ing many years and was for an increase of
pension from $8.50 to $50 per month.
No ofllclal declaration bns been Icsucd
agaicst Spain by Uoclo Sam , nevertheless
what resembles a ctato of war obtains be
tween one of the states and the Spanish
colo'iiies. Missouri Is shipping mules t Cuba.
An Illinois man paid $1,322.60 to ttio tax
colector of his-county and frankly confessed
that ho shirked taxes to that amount during
the last ten years. Such an awakening of
conscience Is worthy of commendation and
widespread emulation.
Charles A. Dana's Ts'ew York residence was
sold recently for the. estate. The residence ,
which was situated on LMadlson avenue and
Sixtieth street , was one of the most per
fectly arranged In the city , aud Mr. Dana
devoted most of the year 1SS3 to personally
supervising Its construction.
Mr. Gladstone has found music a great
ruu i uunng me sunenng or tuo last lew
weeks. Miss Gcraldiuo Llddell Is , it ap
pear. , the performer who charms his
neuralgia. She Is an exquisite musician
and has a way of 'playing ' long drawn-out
chords which has a peculiarly soothing
Coinr.el Ibbetson , who died recently In Lon
don , gained world-wldo fame forty-four yeara
ago by his elopement wllti Lady Adele
Villlers , daughter of Lord Jersey , and their
marriage was the last of any mete at the
Mmous Gretna Gren.
George 'D. ' Tillman Is a candidate for gov
ernor of South Carolina. iHo Is an ex-mem
ber of congress , 70 years old and a brother
to Pitchfork , to whom bo has not spoken
since the senator , In order to repay W. J.
Talbot for 710111103 ] services , bnckod him and
defeated his brother's re-election. George
D. Tillman Is a man of great ability and dif
ferent In every way from the present
Captain Slgsbpo was born In Albany , N ,
Y. , and educated at the Albany academy ,
having lieen appointed by iKrastus Corning
to the United States Naval academy , from
which ho was graduated In 18C3. JIo was
Immediately detailed to active servlco as
ensign on the Metacomet , which took part
In the naval operations that ended In the
capture of Mobile , "Captain SIgsbee , " says
the Albany 'Evening ' Journal , "Is well re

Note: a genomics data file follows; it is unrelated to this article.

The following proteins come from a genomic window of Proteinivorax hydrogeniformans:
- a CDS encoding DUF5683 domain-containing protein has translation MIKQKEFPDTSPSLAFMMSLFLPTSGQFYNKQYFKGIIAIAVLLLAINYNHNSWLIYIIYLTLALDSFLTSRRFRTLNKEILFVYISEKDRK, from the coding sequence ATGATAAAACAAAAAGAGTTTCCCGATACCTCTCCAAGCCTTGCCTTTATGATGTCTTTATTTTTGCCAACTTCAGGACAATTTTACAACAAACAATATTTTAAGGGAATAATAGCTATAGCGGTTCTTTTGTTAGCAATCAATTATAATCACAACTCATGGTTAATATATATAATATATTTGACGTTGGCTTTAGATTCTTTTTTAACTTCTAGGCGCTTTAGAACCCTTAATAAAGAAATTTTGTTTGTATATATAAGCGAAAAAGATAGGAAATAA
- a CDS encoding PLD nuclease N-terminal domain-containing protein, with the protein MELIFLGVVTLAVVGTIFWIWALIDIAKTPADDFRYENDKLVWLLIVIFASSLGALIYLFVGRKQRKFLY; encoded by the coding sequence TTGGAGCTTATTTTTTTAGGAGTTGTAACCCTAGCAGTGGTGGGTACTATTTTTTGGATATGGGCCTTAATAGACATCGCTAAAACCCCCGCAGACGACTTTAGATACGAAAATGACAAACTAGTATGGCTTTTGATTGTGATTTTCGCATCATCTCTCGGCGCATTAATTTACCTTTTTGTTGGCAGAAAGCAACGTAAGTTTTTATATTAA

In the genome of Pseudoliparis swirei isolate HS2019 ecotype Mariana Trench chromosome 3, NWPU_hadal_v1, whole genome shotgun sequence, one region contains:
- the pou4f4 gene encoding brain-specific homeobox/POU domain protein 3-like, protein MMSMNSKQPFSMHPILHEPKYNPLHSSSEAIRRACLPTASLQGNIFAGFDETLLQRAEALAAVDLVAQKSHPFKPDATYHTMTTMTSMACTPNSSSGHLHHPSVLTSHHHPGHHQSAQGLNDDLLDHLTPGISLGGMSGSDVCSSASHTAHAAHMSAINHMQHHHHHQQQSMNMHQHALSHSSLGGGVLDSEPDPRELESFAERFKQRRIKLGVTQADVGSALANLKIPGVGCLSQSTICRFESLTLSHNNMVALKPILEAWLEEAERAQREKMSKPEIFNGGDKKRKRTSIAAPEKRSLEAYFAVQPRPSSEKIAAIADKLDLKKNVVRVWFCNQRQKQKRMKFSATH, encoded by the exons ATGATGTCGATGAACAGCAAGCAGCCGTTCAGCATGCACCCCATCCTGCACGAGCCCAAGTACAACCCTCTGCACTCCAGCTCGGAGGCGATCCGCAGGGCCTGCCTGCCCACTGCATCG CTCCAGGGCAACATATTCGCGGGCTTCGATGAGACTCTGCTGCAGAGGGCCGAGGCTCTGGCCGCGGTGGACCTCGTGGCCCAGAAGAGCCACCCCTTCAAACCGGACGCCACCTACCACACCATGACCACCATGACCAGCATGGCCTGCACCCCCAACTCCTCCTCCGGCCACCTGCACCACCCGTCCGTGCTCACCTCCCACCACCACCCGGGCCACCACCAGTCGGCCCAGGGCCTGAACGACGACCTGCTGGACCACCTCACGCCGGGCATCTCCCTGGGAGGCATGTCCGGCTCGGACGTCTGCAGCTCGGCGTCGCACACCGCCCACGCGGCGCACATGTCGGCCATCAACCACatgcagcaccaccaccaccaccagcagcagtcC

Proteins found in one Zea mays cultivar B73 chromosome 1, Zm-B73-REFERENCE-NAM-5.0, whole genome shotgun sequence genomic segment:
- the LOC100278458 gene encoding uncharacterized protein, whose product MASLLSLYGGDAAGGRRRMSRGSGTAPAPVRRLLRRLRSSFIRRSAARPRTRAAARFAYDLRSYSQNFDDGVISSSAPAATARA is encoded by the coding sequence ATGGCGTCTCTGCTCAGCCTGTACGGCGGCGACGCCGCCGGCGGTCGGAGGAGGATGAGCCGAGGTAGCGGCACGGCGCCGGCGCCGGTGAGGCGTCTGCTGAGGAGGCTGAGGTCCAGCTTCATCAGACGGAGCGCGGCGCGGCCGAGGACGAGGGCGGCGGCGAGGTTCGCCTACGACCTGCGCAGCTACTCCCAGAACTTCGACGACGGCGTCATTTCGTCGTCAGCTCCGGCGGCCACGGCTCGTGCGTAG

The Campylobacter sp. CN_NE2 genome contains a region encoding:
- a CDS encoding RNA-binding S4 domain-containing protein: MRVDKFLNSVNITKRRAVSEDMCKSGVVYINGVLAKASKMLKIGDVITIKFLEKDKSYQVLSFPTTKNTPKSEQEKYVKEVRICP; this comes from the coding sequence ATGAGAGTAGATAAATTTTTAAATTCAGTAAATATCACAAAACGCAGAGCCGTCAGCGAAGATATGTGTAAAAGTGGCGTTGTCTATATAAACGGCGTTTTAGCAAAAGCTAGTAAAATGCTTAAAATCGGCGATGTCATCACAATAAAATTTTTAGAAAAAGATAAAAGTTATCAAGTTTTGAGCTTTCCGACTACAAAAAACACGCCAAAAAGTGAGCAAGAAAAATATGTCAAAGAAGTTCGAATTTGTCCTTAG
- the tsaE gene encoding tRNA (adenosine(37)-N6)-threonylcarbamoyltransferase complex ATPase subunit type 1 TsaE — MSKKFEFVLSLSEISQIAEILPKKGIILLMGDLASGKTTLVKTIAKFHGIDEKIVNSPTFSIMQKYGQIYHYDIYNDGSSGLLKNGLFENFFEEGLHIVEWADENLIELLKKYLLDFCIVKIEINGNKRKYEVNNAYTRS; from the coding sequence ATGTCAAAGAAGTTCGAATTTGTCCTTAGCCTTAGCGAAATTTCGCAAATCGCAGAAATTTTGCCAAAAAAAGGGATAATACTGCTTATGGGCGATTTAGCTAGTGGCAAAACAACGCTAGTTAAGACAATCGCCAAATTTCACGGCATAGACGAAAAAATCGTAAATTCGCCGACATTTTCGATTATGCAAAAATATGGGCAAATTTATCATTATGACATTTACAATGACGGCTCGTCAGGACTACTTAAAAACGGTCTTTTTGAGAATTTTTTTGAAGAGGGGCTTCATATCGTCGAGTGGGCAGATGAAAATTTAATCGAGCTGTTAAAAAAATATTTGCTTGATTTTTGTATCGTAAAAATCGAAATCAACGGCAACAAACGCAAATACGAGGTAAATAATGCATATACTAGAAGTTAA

membered In the chronicles of naval service
for Mi work on the coast survey. lie is
one of the bravest and most discreet onlcers
in the navy. He Is a man who Is known to
bo what Is called 'remarkably level-headed,1
and those who knew him best will bo the
last to believe that such carelessness as an
explosion aboard ship would Indlcato could
occur on any vessel under his command. "
Chicago Post : The Ind'anapoll * minister
who prcochj.l tignlnal n dljplay of jnnclry nt
iluirch IMS probably thought better of It by
this time. Jf he had displayed hla jewclrjr
nt church It wouldn't have bcon nt hl.i resi
dence when burglar * called to get If.
Chlc.iRo Tlmcs-H - ld : A Knnws minister
Is delivering a scries of lectures m "How to
Get to Hell. " Thpro ought to be a flu *
chinro for some cnterprlding fellow to pick
tip nn honest penny or two after the lecture
by srlllng ox-Senator Pcffer'a book , "Tho
Way Out. "
Buffalo Express : The differences between
the Homan Catholic bishops of Quebec < ind
the liberal elcmc-nt of ttic church over the
expression of political views have brought
out n rebuke of BMhop Librecquo from tha
Vatican. This bishop Is the ono who p'.ac"d
a newspaper called the Solell under the bu.
The owner of the public-alien appealed tha
case to Homo , with the lesult that he Im.i
been mmUtlned In his Independent courae.
The bliliop , however , refuses to submit to
the discipline and IMA tendered his rexlgn/i-
tlon. The action of the Vatican must ulti
mately have u moat calutnry effect upon the
politics of Quebec , where the bishops havn
yet to learn th.it the time Is passing when
voters will unbuilt to church dlctatlui In
civil matttts.
Springfield ( Macs. ) IleptiMlcan : The p.ir-
fion who ptmyei ! In the United States nenato
that wo mlftlit bo "quick to rrvient liwults"
las found an excellent disciple In the chap
lain of the Illinois house of representatives ,
who thus opened the proceedings ot Trlday
last : "While darkness has como to iiHtiy
hundreds of homes in our Inud. we rejolco
that the spirit of patriotism has been arouscM
here and elsewhere , ready to avenge the
wrong and maintain the honor nf tCio nation.
If wrr must come may It be pushed to a suc
cessful Ufltie , and It It be Thy will that i